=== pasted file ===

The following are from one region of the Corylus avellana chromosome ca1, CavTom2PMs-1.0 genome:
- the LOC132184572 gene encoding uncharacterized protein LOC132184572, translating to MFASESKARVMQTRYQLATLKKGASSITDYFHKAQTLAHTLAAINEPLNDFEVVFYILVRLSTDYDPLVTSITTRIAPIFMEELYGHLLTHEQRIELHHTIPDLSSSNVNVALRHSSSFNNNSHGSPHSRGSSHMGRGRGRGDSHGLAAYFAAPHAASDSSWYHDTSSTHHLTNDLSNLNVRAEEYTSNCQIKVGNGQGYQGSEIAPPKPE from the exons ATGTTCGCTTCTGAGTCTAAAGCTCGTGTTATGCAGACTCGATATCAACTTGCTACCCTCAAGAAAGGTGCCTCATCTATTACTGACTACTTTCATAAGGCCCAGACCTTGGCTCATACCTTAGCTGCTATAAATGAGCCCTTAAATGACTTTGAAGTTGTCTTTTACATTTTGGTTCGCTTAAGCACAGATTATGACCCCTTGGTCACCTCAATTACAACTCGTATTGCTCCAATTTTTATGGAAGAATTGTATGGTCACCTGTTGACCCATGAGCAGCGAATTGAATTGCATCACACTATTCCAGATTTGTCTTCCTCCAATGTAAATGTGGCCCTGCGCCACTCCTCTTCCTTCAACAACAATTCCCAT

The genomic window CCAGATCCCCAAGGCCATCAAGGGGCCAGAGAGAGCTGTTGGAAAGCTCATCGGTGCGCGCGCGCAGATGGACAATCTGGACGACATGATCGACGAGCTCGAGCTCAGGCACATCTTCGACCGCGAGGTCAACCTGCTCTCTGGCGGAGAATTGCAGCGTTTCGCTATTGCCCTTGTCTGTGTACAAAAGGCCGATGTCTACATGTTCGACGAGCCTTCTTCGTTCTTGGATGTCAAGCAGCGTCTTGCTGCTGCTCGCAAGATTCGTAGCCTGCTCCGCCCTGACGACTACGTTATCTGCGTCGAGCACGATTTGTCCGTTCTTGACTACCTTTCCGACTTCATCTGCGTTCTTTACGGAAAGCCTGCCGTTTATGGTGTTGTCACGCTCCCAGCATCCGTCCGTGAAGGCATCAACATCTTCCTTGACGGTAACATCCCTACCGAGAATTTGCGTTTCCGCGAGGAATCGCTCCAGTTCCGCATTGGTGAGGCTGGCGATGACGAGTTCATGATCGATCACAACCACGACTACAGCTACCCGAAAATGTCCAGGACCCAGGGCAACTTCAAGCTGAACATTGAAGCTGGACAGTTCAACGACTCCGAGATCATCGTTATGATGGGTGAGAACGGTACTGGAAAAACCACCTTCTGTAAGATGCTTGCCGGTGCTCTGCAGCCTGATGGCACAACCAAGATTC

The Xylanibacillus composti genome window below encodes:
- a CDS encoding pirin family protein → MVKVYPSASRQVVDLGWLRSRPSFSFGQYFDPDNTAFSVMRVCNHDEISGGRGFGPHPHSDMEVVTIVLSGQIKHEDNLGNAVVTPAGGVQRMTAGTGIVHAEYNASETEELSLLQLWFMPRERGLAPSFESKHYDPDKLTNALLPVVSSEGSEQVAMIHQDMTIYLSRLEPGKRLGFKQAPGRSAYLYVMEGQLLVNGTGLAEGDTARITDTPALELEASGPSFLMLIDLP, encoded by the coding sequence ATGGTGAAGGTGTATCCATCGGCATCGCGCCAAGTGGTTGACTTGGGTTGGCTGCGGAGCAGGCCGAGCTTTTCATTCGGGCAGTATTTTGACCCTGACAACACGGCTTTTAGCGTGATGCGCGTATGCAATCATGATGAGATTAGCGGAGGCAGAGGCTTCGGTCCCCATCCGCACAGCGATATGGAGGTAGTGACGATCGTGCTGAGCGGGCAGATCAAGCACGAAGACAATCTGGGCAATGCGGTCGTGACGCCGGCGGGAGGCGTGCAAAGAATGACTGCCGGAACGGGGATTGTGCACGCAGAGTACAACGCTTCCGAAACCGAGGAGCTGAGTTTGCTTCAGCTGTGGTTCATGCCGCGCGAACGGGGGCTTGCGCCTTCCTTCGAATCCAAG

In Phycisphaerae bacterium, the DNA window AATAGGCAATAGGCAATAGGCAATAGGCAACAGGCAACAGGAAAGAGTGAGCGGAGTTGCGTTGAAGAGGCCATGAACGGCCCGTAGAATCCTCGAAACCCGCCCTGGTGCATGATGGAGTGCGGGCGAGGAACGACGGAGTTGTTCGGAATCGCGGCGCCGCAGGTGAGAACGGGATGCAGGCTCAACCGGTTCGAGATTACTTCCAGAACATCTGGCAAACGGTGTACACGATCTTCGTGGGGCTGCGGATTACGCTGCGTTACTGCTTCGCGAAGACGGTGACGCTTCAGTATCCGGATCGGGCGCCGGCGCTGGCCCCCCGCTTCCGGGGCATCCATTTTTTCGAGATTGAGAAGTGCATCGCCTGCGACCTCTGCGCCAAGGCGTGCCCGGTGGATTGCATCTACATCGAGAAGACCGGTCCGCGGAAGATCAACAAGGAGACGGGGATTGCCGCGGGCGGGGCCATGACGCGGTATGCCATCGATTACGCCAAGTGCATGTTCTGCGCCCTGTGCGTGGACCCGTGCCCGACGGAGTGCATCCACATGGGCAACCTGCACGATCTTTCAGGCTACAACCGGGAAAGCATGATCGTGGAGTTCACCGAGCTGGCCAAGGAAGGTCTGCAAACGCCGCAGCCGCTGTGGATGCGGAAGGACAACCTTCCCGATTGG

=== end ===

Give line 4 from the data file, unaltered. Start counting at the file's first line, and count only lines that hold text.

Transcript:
The Xylanibacillus composti genome window below encodes: